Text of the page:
Hello everyone. I hope you all had a meaningful Lenten season.
And now we resume our regular routines, hence, I am back online 🙂
I am sharing with you a picture of schoolchildren dressed in a traditional Visayan costume: the kimona (thin, cotton blouse) and patadyong (loose skirt) for the girls; and camisa de chino (a collar-less, long-sleeved cotton shirt thought to have come from China) and a loose, cotton pants for the boys.
This was taken during last year’s Buyloganay Festival in my husband’s hometown in Ivisan, Capiz. Buyloganay Festival is an annual festival celebrated in honor of the town’s patron saint, St. Nicholas of Tolentino.
The word buyloganay is a Hiligaynon word which means unity and cooperation, a quality that characterizes Ivisan and its people. The festival was held with lots of activities in the town center, including a grand parade that showcased street-dancers from different local elementary and high schools in the municipality.
I’m not a morning person but there are times when I am required to get up very early and report to work. These are times when we have some visitors to take to our project areas so we needed to be there ahead of them to make sure that every thing needed for their visit is in place. Some weeks ago, we had another group of visitors and so …
One of the best things about going to work ahead of everybody is I get the opportunity to see the sun rise from the east, as you can see in the picture. Not many people these days get this chance to witness the beautiful sunrise.
I don’t know but I feel so lucky watching the sun rise from behind the mountains. Lucky to be alive, to see another brand new day. That’s just me, being in awe of God’s creation and His magnificence… on my way to work and enjoying the view unfolding before me.
How about you? How do you feel when watching a sunrise, or a sunset?
I’m coming back to Signs, signs meme again as I think I have lots of signs that need posting here. It’s just finding the time to post, that’s all.
Anyways, I was in Iloilo City two months ago for a training. For those who do not know, Iloilo City is one of the highly-urbanized cities in the Philippines, and the capital of Iloilo province. Iloilo City is a two-hours bus-ride away from my hometown, Roxas City, in the province of Capiz. Anyhoo, the training was conducted at a mid-range hotel, and it’s also where we (participants) stayed.
In one of the coffee breaks, I dashed to the loo only to be surprised at the sign waiting for me.
I was puzzled at the sign in the beginning – the “self-service” part, lol. It was only later on when I realized what it meant!
And so it happened!
My dear son is now one year old – time to celebrate this first milestone 🙂
We only had a small celebration at my parents’ house in Banica (Roxas City) and a handful of friends and relatives came by to join. Of course, we didn’t forget to go to church for thanksgiving. My other brother, who’s based in Phnom Penh, was also in town to join us with his wife, much to our delight.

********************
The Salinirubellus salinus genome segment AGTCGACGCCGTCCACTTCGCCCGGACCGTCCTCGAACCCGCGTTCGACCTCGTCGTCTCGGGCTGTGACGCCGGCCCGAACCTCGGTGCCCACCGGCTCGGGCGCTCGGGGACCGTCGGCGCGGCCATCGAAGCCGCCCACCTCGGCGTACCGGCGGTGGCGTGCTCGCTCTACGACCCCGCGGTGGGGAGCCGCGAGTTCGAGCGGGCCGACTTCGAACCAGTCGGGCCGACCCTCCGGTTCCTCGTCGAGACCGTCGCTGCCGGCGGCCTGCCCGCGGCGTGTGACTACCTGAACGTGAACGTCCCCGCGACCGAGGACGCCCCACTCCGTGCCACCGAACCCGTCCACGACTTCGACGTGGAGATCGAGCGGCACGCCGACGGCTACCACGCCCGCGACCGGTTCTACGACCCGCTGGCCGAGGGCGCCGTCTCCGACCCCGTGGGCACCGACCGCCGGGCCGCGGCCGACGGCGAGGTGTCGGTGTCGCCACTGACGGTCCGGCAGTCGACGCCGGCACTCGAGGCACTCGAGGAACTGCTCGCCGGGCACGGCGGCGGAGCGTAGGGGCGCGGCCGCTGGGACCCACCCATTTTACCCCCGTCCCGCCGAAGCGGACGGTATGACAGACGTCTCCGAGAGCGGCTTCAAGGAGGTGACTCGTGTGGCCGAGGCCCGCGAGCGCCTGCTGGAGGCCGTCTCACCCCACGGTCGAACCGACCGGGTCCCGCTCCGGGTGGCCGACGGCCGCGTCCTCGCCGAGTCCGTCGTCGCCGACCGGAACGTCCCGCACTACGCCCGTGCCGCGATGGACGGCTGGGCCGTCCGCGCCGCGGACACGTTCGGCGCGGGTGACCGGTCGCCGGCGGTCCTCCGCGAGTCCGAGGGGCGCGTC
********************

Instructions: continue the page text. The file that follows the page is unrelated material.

My son had a whale of a time playing with his cousins.
Here are just some of the pictures taken. The quality is not that good as they were taken mostly from an old phone. Some great photos were in my brother’s camera though. I hope he gives me the copies soon.
Thanks to those who remembered and joined in the celebration.
This is probably what my son and his cousins were discussing while taking a break from their football training.
They’re enrolled at the free summer football clinic in Roxas City. The three enjoyed the “play” but after three days, only one remained running — and that’s the little one in the middle. The older ones, her sister (left) and cousin, my son (right), gave up because their legs and feet hurt, so they both say. Lol.
I have to thank my husband for not only taking our son but also the girls to the football clinic. The summer football clinic is held at the Villareal stadium. Thanks to activities like these, many kids are having fun this summer. If this is an initiative of our city government, kudos to your effort. I hope many more fun activities will be offered – for free – for children every year.
The summer heat in the Philippines is just unbearable for this pregnant mama. All I want to do is just take a shower again and again and again. If not only for the sight of our growing pile of laundry, I would have done so already.
Also the heat is making me feel nostalgic about my short volunteer stint in Kenya. So I opened my photo album named My Kenyan Adventure and looked at the photos again. The memories came back in a flash as if they happened only recently. Like this particular photo:
I remember this particular photo as if it happened only yesterday. My volunteer assignment had just concluded and, with still a few weeks left before my flight back home, I opted to spend these days with my fellow VSO Volunteers who were based in Kisumu, nearly 400kms from Mombasa where I was assigned. It is where the popular Lake Victoria is located.
My co-volunteers’ work is mainly with children and mothers. There is a children’s center there where they help run. One of their activities is a feeding program for kids and their mothers and are held regularly. During my stay there, I assisted them in whatever way I could – helping make their food, distributing malunggay seedlings (moringa oleifera, which is high in nutrion and believed to comabt malnutrition), talking with the kids, or even playing with them. In this picture, I was playing snakes and ladders with these two bright kids.
My stay in Kenya was short but full of good memories. I wonder if I can ever go back there again.